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Raleigh Could Soon See Tighter Water Restrictions

Some Raleigh residents may have to tighten their tap. The city is considering mandatory, year-round water restrictions.

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RALEIGH, N.C. — Some Raleigh residents may have to tighten their tap as the city considers mandatory, year-round water restrictions.

Under a proposal approved Tuesday by the Raleigh Public Works Committee, residents with odd-numbered addresses could water their lawns only on Tuesdays, Thursdays and Saturdays. Those with even-numbered addresses could water lawns on Wednesdays, Fridays and Sundays. No watering would be allowed on Mondays.

The proposed restrictions would apply to water customers with automated and fixed irrigation systems. The restrictions would not apply to open-hose watering. However, once a sprinkler attachment is added, the restrictions would apply.

The plan would also affect the areas outside Raleigh that get water from the city, including Garner, Rolesville, Wake Forest, Knightdale, Wendell and Zebulon.

"If we get into a drought situation, which we've had several droughts over the last couple of years, then we'll go to even more restrictions after that," City Councilwoman Jessie Taliaferro said.

Those restrictions could include washing vehicles and the time of day that customers would be allowed to water lawns.

The proposed restrictions are modeled closely after the restrictions Cary put into place back in May 2000. Cary officials said there is no way to accurately gauge how much water is saved with the restrictions, but the limits spread out peak demand, which cuts down on the amount of water used.

Raleigh residents consume an average of 52 million gallons of water daily, with the number hitting 70 million gallons on a peak day.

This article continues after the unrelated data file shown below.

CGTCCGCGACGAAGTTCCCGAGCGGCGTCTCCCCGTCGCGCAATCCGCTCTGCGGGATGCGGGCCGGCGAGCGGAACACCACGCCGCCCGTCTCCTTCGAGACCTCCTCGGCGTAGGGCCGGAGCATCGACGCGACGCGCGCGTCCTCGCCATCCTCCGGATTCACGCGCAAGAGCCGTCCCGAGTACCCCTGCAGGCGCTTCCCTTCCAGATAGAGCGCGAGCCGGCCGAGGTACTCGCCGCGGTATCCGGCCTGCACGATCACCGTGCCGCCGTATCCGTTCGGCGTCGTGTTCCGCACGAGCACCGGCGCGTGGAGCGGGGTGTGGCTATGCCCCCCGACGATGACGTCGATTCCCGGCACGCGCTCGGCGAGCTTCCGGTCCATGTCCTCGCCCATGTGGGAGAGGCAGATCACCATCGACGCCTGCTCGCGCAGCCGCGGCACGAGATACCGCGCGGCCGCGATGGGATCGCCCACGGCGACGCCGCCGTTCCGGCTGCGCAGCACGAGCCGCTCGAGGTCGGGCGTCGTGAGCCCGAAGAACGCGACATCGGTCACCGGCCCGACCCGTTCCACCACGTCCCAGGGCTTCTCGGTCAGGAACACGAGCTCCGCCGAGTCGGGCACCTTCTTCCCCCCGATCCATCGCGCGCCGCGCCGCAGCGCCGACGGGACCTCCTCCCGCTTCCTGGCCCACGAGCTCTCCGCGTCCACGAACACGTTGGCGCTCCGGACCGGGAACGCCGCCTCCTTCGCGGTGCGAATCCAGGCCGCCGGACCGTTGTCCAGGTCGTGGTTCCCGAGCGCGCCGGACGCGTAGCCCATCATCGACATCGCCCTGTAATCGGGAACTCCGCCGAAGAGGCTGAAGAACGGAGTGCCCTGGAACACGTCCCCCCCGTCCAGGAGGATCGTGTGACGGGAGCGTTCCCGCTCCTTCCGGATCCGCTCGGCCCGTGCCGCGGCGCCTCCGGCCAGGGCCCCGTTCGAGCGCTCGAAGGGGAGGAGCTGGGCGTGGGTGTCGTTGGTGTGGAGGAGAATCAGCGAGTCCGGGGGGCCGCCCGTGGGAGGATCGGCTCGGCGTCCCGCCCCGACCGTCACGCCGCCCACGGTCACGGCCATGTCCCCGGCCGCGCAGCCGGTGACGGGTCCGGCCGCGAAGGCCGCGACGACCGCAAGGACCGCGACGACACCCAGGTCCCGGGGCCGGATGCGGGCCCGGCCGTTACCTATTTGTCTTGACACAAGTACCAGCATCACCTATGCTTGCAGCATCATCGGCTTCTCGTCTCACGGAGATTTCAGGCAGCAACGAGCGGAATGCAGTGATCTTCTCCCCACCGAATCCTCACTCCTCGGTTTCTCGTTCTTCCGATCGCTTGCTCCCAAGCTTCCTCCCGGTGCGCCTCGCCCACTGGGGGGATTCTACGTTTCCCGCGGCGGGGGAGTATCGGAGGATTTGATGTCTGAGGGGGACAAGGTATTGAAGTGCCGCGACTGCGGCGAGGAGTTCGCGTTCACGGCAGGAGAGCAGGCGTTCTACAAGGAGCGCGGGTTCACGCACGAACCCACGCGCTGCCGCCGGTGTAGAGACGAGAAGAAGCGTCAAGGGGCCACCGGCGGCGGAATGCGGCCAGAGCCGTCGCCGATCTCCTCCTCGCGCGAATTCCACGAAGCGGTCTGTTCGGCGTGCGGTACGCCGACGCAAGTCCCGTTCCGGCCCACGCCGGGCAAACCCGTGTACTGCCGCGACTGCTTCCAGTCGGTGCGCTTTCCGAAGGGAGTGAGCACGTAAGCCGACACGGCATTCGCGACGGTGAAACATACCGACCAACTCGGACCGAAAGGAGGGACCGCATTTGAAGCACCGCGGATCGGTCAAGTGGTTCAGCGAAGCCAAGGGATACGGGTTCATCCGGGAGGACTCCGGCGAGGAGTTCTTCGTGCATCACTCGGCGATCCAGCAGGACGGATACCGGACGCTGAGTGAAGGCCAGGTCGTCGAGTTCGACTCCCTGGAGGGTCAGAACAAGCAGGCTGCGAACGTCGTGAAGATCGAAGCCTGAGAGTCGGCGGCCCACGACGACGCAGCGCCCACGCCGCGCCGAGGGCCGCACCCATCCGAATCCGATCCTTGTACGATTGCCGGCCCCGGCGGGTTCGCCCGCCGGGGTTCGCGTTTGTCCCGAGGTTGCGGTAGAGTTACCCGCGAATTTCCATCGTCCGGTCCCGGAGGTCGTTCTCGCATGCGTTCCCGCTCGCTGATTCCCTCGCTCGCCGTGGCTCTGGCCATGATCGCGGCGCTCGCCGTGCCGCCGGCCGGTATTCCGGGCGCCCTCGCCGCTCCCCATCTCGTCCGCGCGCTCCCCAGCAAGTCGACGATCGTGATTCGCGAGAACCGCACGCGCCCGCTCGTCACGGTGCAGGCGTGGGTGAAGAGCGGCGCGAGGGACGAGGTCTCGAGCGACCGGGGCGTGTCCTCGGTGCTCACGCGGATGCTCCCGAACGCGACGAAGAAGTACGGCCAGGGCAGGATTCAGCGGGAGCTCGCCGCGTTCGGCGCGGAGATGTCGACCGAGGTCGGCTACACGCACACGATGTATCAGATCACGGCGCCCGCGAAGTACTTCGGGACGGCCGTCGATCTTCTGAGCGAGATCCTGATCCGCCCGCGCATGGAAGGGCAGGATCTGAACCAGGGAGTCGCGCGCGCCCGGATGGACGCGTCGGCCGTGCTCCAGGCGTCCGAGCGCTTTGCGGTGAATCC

"If you were to average (water usage) over the past five to six years, it's increased 3 percent each year," said Dale Crisp, the city's public utilities director.

Taliaferro said she expects the full council to approve the restrictions at its meeting next Tuesday. If the City Council approves the proposal, it would go into effect July 1.

Taliaferro said after a year, the City Council would look at the data, to make sure the measure is doing what it's supposed to do -- saving water.

The first violation of the new rules would be a warning. After that, there would be a $50 fine, and it would go up from there. If approved, there would be a public education campaign to help Raleigh water customers adapt to the change.

Mandatory water restrictions in Raleigh were lifted last May after a six-month period in which the city's main source of water, Falls Lake, dropped 8 feet below normal. The city has been under voluntary water restrictions since 2002.

Raleigh resident Sharon Bright said she doesn't mind mandatory water restrictions, but she said the city should look at what's draining the water supply

"(Watering) every other day is adequate, but I think the city needs to take up its own part and that is to restrict growth so we don't drain our reservoirs dry and then cry help," Bright said.

A task force last spring presented the City Council with numerous proposals for water conservation, including year-round limitations on watering regardless of reservoir levels. The study cited increasing population that will add demand regardless of rainfall.

The city broke ground last month on a new water-treatment plant south of Garner to bring water from Lake Benson into the system and raise capacity.



John Bachman, Reporter
Robert Meikle, Photographer
Kamal Wallace, Web Editor

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